Headless Torsos: How Smart Phone Apps Have Changed Dating for the Worse

Has the culture of stats, nudies and decapitated men begun to spill over into the rest our dating lives and making everything else look a little... cheap?
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Modern technology has led to a virtual fast food line for anything the modern gay man desires. Whether it's take-out, a new pair of shoes or an late night guest we are in search of, all it takes is a few clicks of a finger. Whereas with shoes and take-out, our favorite phone app has only changed the way we order our latest craving. But dating and hook-up apps have all but revolutionized the approach we take with sex and dating in general. Of course, these apps have their rightful place and there are plenty other more "traditional" approaches that gay men can take when dating. But has the culture of stats, nudies and decapitated men begun to spill over into the rest our dating lives and making everything else look a little... cheap?

The gay culture has drifted further away from the values a real relationship make at a time where we are mere inches away from being granted the right walk down the aisle. We have gone so far in de-emphasizing our intellectual traits in mating and dating that we actually cut our heads off in order to attract a mate. This phenomenon may not be as directly apparent in the more traditional approaches of dating, but the culture of "sexual priorities" can still be felt.

Of course, these "social media" apps aren't solely to blame for the over-emphasis of the sexual in lieu of intellectual in gay culture. Unlike our heterosexual counterparts, our "training years" when we are supposed to learn the basics of dating, mating and boundaries are typically truncated. The duration of this relationship limbo depends on how long our closeted period lasts. So, when we finally get the chance to play house with members of the same sex, we typically head straight to the bedroom.

Yet, after decades of many trials and travails of the gay rights movement, we are now recognized as a beautifully diverse and emotionally engaged group of society.
Juxtaposed with this feat of accomplishment that seemed nearly impossible just years earlier is the general regression of the gay man's dating game. The use of hook-up apps are one thing, but the context of leading with the physical in hopes of the emotional has most gay men spinning in circles... and I can't help but to think that that mean little black-and-yellow face on almost every one of our phones (okay, so you just deleted it) is at least partially to blame.

For example, last week a very handsome man that I have known for some time asked me out to dinner. This dinner invite came through a much more respectable medium of communication--Facebook (or, as it seems to be for me, Grindr for gentlemen). I was ecstatic. It had been a while since a handsome, successful and appropriately aged man had asked me on a real date. Not a "let's meet for drinks" or "wanna come watch a movie" date, but a cloth-napkin, pick-you-up-at-eight date.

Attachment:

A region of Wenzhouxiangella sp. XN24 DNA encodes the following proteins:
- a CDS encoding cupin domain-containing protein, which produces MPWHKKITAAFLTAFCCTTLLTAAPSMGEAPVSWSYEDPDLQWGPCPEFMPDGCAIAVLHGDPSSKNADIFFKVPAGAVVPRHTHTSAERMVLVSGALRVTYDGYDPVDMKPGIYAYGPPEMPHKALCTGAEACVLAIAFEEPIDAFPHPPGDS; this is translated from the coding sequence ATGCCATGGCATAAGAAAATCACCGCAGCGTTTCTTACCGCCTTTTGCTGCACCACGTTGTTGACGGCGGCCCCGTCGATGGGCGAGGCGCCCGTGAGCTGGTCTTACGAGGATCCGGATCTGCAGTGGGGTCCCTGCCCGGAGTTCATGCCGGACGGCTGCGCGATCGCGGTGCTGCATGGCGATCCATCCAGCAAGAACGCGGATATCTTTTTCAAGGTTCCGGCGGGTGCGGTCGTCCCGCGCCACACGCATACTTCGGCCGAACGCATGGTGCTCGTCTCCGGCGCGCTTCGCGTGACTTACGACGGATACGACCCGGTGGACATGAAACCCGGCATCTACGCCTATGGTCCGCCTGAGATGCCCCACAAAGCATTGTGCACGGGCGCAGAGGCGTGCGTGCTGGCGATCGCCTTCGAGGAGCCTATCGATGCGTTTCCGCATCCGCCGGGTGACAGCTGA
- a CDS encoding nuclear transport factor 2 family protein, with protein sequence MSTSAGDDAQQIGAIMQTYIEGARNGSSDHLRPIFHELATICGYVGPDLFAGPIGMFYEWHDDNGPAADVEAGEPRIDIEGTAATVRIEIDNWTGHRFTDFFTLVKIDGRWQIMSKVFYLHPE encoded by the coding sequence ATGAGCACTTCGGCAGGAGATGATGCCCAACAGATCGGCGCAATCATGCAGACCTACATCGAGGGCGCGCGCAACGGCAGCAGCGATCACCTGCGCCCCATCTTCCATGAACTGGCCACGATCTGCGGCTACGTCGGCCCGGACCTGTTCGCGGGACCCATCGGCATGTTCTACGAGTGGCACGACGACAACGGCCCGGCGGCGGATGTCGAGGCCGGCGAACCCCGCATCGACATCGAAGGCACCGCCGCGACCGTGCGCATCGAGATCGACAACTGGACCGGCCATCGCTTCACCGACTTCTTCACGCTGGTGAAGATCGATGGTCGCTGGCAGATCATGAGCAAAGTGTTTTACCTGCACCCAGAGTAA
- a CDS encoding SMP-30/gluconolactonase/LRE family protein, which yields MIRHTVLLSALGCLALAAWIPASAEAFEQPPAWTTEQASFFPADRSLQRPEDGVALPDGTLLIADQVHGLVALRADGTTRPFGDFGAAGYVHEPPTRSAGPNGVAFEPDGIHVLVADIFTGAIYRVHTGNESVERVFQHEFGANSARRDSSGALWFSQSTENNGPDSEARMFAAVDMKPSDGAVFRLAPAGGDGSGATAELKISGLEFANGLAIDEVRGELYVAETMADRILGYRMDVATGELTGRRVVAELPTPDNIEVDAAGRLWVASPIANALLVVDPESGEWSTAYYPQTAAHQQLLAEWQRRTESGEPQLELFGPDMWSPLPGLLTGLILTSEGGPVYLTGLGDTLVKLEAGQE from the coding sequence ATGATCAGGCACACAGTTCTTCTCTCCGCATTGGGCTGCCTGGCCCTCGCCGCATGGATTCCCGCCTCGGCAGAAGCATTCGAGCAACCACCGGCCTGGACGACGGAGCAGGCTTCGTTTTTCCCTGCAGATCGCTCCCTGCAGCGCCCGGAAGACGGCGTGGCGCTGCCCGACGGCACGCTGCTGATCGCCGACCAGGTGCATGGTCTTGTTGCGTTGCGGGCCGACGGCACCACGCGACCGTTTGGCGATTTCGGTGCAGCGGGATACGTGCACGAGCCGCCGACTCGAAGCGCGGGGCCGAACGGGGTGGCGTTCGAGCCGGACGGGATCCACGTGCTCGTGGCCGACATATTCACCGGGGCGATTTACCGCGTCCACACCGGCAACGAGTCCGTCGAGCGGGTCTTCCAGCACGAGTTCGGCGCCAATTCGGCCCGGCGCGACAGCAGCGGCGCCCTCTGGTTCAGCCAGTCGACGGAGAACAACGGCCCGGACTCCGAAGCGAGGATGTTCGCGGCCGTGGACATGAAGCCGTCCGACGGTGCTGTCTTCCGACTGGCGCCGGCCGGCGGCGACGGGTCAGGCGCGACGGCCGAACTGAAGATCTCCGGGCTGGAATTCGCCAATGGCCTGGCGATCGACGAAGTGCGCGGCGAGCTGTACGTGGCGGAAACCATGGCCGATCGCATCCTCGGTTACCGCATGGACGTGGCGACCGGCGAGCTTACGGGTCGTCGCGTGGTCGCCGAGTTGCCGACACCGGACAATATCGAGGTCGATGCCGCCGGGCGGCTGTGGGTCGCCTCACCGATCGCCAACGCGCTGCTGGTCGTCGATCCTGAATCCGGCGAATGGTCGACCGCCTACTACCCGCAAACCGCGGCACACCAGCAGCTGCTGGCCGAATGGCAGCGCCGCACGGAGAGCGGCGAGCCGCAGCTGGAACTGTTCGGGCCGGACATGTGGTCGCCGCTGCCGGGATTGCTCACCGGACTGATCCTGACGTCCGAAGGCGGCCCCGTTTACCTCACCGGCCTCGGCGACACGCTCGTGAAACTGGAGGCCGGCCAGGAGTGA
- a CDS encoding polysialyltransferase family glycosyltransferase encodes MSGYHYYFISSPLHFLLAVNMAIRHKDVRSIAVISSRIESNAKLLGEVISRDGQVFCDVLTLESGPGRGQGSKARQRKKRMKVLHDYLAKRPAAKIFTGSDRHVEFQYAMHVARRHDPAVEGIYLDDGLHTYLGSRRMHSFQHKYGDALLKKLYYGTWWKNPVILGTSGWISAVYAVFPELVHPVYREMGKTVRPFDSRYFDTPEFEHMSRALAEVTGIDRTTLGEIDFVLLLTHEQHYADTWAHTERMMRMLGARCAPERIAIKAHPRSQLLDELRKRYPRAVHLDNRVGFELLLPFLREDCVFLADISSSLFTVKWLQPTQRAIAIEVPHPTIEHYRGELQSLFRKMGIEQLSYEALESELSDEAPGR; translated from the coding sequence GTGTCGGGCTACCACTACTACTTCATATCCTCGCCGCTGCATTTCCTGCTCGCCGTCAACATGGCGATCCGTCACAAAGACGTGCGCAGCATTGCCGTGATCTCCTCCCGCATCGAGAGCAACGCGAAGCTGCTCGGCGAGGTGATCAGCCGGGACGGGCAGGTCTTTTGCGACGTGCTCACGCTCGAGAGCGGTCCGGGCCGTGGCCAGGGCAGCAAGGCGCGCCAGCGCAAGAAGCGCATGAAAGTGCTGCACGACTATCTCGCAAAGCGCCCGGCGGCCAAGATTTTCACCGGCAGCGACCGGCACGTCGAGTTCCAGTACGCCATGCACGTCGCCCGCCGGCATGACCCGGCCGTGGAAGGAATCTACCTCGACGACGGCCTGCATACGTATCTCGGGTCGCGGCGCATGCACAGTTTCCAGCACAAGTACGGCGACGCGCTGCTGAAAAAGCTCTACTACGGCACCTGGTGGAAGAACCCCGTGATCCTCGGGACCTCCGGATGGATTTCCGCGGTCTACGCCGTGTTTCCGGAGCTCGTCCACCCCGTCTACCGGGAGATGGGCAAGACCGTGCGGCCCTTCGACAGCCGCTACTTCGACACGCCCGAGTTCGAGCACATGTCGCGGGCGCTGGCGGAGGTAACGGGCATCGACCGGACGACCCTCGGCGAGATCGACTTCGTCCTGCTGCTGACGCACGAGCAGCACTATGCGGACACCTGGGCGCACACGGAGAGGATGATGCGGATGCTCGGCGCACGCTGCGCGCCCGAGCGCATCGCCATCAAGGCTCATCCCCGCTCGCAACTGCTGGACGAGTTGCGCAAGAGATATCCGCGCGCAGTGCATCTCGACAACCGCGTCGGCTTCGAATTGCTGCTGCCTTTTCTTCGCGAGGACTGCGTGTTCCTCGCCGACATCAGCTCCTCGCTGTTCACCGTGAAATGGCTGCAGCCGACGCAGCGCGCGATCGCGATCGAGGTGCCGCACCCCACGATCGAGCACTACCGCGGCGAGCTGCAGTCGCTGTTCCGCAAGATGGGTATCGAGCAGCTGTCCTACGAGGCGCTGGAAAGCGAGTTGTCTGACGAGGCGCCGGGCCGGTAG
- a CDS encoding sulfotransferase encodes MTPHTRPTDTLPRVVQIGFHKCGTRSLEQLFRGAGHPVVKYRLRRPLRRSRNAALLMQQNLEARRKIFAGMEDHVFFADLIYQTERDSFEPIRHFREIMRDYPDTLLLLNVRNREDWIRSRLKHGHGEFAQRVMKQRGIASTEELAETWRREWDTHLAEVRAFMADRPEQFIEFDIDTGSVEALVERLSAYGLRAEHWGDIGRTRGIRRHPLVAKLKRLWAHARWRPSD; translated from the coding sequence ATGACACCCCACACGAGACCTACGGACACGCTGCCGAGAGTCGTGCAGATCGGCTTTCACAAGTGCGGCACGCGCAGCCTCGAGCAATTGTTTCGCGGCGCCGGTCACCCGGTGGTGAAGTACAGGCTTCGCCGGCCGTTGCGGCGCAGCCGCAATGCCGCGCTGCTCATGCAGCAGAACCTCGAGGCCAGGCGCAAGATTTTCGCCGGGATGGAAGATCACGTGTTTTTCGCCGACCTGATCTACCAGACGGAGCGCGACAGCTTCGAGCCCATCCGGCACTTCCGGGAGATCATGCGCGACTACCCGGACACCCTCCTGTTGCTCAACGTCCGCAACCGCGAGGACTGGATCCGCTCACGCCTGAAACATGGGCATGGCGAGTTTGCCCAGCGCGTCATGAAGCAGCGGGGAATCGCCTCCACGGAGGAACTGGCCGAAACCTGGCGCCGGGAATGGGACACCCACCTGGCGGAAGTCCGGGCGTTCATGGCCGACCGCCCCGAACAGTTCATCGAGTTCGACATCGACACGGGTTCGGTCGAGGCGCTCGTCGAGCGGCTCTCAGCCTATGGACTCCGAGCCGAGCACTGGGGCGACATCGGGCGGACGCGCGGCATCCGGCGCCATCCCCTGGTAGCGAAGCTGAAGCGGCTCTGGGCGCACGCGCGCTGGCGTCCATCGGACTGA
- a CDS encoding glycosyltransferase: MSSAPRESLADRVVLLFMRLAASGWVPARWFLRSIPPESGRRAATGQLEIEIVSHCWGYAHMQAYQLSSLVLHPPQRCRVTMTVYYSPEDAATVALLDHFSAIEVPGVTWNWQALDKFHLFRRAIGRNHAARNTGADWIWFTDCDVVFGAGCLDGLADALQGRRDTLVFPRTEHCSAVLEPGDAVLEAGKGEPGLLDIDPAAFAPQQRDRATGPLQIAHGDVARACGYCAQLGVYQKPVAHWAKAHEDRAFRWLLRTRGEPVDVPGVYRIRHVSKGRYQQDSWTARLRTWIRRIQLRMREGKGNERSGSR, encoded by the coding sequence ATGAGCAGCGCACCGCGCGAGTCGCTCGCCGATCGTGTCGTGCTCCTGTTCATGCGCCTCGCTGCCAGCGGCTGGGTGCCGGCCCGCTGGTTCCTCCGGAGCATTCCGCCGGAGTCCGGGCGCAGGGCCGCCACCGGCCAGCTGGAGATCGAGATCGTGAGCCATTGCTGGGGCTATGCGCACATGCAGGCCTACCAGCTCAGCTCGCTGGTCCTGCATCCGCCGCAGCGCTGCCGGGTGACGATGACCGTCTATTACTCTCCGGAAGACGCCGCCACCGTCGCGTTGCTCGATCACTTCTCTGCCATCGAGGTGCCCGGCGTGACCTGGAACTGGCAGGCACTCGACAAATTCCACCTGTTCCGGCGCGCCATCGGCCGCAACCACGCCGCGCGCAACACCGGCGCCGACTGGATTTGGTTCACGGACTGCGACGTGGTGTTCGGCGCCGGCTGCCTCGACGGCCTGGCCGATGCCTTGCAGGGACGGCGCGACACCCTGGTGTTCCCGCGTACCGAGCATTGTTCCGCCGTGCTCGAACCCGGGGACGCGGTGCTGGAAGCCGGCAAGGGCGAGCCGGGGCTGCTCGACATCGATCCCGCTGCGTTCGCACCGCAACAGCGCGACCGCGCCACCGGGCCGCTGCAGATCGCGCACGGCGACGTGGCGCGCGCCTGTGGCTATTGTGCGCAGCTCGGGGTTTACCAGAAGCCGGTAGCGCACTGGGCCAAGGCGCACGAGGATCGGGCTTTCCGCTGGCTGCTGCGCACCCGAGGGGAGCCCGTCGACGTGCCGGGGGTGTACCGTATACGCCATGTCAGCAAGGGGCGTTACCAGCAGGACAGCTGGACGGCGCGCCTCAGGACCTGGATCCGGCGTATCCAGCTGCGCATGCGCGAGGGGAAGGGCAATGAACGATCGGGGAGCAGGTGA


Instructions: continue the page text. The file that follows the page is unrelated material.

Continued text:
Unfortunately, it wasn't but a minute before the little hearts that started gathering around my head began to pop, one by one. I had only eliminated half of my closet in search of acceptable first date options when I was asked if I was a top or a bottom. This man had yet to discover my religious affiliation, whether or not I would laugh at his jokes or if I was interested in the same type of movies as he was. Why bother with such trivial things if our percentages of top vs. bottom are a mismatch. Instead of figuring it out by the transgression of each other's idiosyncrasies (and let's face it, you can typically tell in about 20 minutes), we reduce ourselves to cavemen.

"Me, top only. You, bottom?"

I was not afforded the option to establish chemistry based on such trivial traits like personality and humor. How did this happen from a man who was supposedly interested in getting to know me, and not just in the biblical sense? Easy -- he and almost every other single gay man have been de-sensitized by apps like Grindr.

The date never happened.

There is a vast disparity between being able to enjoy sex as just sex and turning yourself into a virtual blow-up doll with a day job. Physical attraction is an important part in the development of relationships past the point of platonic but it has become a grossly overrated value in the gay culture. In order to develop a lasting physical relationship, the most essential characteristics far surpass the size that of your member.

Love and sex are inevitably linked even though sex can appear on the menu á la carte. For too long, love in the gay community was scoffed at, second guessed and considered all together less than those who are in real, heterosexual love. Although we knew better, after a while the opinions of others can start to feel like truth. Maybe we assumed that true love was impossible in our oversexed, grass-is-always-greener communities. It's hard to say whether this belief came from our own conclusions or from the judgments of others. But as we eagerly wait to hear one of the most important U.S. Supreme Court rulings in the history of the gay rights movement, we owe ourselves more than just a parade and a pat on the back. We owe it to ourselves to take the chance and establish a real bond with someone based on our interests, values and whether or not you can tolerate each other's family members. And yes -- even sex.

If sex is just what you are looking for, carry on. But if you are ready for something a little beyond the physical, start with some questions about where he grew up and what kind of movies he is into while you have dinner with all of your clothes on. And try to refrain from pressing send on the cock shots... at least until after you have seen it in person.

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